The perception of complex visual scenes requires active processing by the brain. The visual cortex is hierarchically organized in several areas which are linked by connections projecting from lower to higher areas (feedforward) and connections projecting from higher to lower areas (feedback). More complicated processing occurs in higher areas such as V4, where neurons encode which side of a border belongs to a figure. Feedback connections are large in number but their function is poorly understood. An important role for feedback has been proposed in probabilistic inference, whereby cortical areas “infer” the reality in the external world based on the sensory information they receive from lower areas, combined with prior hypotheses projected down from higher areas.
In this project we propose a causal study of the role of feedback connections from area V4 to lower areas in the inference of figure location. We will record neural activity simultaneously in V4 and V1, and V4 and V2, using microelectrodes in the awake rhesus macaque, during the presentation of figures on a background, while we reversible activate or suppress a well-defined patch in V4 using an opsin. By training the animal to perform a figure detection task we can link the perturbation of neural activity to perception.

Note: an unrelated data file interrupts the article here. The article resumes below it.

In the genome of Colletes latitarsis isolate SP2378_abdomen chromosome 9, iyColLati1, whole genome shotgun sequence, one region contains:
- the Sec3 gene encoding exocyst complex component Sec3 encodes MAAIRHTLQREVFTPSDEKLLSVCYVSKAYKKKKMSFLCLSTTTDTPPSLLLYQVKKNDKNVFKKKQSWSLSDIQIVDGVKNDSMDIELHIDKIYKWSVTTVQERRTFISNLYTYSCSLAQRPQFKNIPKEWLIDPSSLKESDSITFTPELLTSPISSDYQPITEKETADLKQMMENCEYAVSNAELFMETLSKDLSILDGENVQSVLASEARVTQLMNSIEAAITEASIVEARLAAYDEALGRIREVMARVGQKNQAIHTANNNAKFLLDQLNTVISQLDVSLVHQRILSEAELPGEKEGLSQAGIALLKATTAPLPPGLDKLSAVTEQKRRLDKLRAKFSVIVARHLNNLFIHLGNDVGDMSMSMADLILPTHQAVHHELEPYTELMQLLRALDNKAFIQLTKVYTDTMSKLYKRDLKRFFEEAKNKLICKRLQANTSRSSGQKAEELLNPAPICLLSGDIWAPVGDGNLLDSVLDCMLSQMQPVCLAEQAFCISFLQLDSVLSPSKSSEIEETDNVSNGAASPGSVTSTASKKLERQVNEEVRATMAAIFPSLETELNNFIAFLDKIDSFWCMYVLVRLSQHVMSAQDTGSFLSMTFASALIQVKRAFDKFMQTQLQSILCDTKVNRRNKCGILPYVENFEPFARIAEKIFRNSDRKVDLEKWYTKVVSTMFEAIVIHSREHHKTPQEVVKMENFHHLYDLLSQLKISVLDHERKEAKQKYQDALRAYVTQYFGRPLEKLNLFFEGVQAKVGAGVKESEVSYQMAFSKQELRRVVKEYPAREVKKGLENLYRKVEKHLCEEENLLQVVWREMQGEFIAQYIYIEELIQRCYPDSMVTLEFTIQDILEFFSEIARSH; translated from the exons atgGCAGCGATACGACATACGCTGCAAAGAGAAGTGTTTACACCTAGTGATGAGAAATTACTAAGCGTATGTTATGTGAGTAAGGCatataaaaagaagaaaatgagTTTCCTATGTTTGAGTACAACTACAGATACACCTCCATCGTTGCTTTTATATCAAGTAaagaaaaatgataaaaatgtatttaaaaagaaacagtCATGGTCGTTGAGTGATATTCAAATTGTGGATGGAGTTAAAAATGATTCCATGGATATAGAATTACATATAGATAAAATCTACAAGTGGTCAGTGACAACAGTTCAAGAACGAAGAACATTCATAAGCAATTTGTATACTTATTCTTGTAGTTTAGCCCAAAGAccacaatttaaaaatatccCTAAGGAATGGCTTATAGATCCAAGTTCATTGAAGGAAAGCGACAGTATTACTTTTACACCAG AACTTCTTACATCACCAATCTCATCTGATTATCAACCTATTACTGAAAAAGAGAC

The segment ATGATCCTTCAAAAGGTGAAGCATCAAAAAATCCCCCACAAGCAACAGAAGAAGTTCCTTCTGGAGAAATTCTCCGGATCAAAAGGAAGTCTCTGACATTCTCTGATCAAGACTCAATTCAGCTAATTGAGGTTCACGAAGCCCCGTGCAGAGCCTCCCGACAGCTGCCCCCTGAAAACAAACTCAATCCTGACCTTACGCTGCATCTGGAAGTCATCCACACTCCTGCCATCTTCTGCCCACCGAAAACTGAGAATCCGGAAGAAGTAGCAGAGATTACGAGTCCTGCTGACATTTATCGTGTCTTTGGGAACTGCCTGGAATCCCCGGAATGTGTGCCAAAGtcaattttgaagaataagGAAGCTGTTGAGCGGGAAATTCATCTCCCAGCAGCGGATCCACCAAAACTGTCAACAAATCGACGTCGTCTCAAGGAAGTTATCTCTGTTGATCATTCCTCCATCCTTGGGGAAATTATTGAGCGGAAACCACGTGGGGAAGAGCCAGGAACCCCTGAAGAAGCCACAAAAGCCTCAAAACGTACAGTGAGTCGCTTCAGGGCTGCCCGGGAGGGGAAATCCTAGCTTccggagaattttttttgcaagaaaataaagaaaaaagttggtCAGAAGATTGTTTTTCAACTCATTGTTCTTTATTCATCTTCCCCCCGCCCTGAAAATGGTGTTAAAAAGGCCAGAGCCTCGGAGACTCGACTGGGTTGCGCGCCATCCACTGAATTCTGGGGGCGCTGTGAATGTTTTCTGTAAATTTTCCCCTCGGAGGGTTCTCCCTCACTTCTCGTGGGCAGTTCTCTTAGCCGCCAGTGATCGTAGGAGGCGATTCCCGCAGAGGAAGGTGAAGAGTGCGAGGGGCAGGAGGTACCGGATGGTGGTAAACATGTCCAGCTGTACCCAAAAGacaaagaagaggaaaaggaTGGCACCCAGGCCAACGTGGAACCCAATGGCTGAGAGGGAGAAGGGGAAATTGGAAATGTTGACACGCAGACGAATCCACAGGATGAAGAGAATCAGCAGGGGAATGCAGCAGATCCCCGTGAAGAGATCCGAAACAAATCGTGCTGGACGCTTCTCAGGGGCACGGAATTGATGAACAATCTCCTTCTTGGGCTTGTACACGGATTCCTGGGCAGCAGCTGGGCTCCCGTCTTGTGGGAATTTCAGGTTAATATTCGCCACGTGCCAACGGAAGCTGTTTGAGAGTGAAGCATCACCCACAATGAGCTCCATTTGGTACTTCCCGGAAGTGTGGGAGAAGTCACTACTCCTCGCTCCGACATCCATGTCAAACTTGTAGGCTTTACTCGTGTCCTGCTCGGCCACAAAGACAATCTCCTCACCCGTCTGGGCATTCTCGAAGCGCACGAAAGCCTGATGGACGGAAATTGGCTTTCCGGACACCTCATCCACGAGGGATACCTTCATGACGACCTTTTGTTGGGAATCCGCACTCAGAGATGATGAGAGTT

The beneficiary is the Netherlands Institute for Neuroscience, where the researcher will be advised by Prof. Pieter Roelfsema, an internationally recognized expert in visual neuroscience with experience with neurophysiology, behavioral studies and computational neuroscience. There will be an outgoing phase of two years, during which the researcher will perform animal experiments in the laboratory of Prof. John Reynolds in the Salk Institute for Biological Studies, who has extensive experience with optogenetics and viral targeting.
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